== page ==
For our entrees, one of us got the “house feature” ($12.29-ish for two and a half boneless catfish fillets and a baked potato) while the other got the “Seafood Platter” ($15.49 for fried catfish, fried scallops, fried shrimp, some kind of fried stuffed crab thing that seemed never to have been near a crab before, and french fries). The food arrived quickly. Otherwise we just don’t have that much good to say about it.
It’s not that the food was bad. It’s just that, well, for a place with catfish in its name, you expect that your catfish will taste like something. If you expect this at the Catfish House, you will be disappointed. You may reach for the salt and pepper, since the fish seems to have been seasoned with neither. Maybe you, like us, will think twice about using the unrefrigerated tartar sauce kept on the table, but even if you used it, you would still not find the fish flavorful. We felt a little like we were in a test lab for the Catfish Council. Which Council has, probably not coincidentally, placed an official bit of industry promotional material on each table, perhaps to remind you in these nativist times that this catfish isn’t imported (although it doesn’t go so far as to say that our food is raised in Alabama’s Hale County monocultural mega-farms). The fried scallops were the best thing we ate by far. They were sweet and perfectly fried and wonderful.
And it just doesn’t make you want to come back. Or tell everyone, “Ya’ll, I had the best catfish the other day.” It’s decent enough, but it’s more like a simulation of a good old country fish fry, where they’ve tried to ramp the lake cabin up to scale to serve 2,000 people on a busy Friday night and, unsurprisingly, you lose the flavor.
And that’s the deal with the whole place. It looks like a southern place where they slap random crap on the walls to add character (which is what rural places used to do before they could afford art). But it comes off feeling focus group tested — intentionally unremarkable kitsch. Maybe someone’s grandparents love to go to the Catfish House and marvel at the wall debris, but for us, it came of as our idea of nostalgia for the boring.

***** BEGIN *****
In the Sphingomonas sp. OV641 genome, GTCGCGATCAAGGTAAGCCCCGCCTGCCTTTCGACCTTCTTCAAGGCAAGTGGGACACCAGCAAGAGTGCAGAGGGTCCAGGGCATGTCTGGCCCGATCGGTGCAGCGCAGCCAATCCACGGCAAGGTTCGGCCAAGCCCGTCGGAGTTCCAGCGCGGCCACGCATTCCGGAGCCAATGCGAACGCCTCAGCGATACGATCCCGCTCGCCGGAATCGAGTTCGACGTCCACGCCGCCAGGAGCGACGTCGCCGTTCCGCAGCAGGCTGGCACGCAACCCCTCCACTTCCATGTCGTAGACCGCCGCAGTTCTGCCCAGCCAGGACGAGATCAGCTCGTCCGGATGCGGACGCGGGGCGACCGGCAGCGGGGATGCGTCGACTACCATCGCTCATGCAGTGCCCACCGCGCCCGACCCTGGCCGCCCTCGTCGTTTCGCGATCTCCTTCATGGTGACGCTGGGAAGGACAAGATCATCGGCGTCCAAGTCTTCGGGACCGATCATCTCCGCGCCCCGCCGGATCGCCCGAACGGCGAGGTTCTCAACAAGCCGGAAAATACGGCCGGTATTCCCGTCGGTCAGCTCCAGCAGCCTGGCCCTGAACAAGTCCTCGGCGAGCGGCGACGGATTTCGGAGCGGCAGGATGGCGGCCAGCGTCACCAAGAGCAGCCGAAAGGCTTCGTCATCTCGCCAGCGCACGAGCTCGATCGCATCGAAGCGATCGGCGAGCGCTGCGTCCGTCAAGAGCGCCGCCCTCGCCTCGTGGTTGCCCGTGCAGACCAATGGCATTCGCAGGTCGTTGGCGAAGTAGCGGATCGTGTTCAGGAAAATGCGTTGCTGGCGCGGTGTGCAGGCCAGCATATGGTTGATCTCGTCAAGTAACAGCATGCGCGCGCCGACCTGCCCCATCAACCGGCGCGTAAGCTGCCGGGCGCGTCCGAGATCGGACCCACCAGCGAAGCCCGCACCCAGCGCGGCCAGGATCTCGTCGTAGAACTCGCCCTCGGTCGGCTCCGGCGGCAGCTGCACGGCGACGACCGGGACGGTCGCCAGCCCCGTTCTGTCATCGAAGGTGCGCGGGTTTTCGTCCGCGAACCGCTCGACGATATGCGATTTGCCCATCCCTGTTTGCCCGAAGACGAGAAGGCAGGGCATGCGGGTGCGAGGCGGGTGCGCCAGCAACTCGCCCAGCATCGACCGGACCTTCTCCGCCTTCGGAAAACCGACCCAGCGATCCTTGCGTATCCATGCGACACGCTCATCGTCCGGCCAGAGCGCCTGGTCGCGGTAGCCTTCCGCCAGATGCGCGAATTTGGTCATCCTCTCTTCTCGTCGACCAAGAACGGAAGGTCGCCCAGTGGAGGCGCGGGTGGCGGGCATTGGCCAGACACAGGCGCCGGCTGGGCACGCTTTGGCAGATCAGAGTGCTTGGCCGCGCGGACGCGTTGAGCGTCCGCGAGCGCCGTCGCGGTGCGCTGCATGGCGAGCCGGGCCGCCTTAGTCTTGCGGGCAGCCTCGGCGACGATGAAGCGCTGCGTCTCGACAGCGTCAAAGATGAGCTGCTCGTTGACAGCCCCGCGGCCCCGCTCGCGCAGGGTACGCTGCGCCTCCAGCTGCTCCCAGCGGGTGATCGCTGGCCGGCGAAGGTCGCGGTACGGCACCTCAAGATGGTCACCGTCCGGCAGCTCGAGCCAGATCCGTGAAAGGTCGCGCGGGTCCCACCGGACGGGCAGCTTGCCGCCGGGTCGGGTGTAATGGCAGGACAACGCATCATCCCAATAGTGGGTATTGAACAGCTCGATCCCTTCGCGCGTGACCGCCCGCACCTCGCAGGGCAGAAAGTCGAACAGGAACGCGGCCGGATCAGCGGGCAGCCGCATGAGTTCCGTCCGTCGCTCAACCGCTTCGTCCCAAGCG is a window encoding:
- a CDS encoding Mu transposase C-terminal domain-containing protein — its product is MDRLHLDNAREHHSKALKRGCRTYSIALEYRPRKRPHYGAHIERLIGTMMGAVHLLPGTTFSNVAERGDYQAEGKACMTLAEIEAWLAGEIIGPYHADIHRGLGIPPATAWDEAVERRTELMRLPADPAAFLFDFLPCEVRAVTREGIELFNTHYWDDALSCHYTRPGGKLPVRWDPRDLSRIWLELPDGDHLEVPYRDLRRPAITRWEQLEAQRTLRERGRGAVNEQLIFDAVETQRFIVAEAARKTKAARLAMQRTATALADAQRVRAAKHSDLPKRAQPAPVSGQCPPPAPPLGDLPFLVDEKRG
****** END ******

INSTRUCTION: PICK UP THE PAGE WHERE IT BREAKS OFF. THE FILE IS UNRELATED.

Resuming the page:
And our dissatisfaction led to the question on the way home — What’s so good about not being a chain?
The Catfish House may have started off as country, or authentic, or flavorful, but at some point over the years, perhaps after being the only decent thing to eat in Millbrook for a long time, they seem to have become a victim of their own success. They’re crowded, yes. The server jobs are likely coveted slots for area teens. And surely the owners are raking cash in, hand over fist. But at what cost to us, to our precious customs, to the fish that have been sucked dry of all of their fishy succulence?
A lot of people make fun of Cracker Barrel (justifiably) for being a theme park version of Southern Cooking. Here’s a case where the simulation (Cracker Barrel) may be a more authentic dining experience than the real thing (Catfish House). That’s not to say that the people are more real or more country at one place or another, but it’s like they (Catfish House) took the worst things about the Cracker Barrel (the wall kitsch, the mechanized efficiency), without keeping any of the things that make Southern cooking good (the flavor, the individual attention, the charm).
Needless to say, next time we go hunting for the Alabama delicacy known as fried catfish, our ship shall not pass through the waters of Millbrook.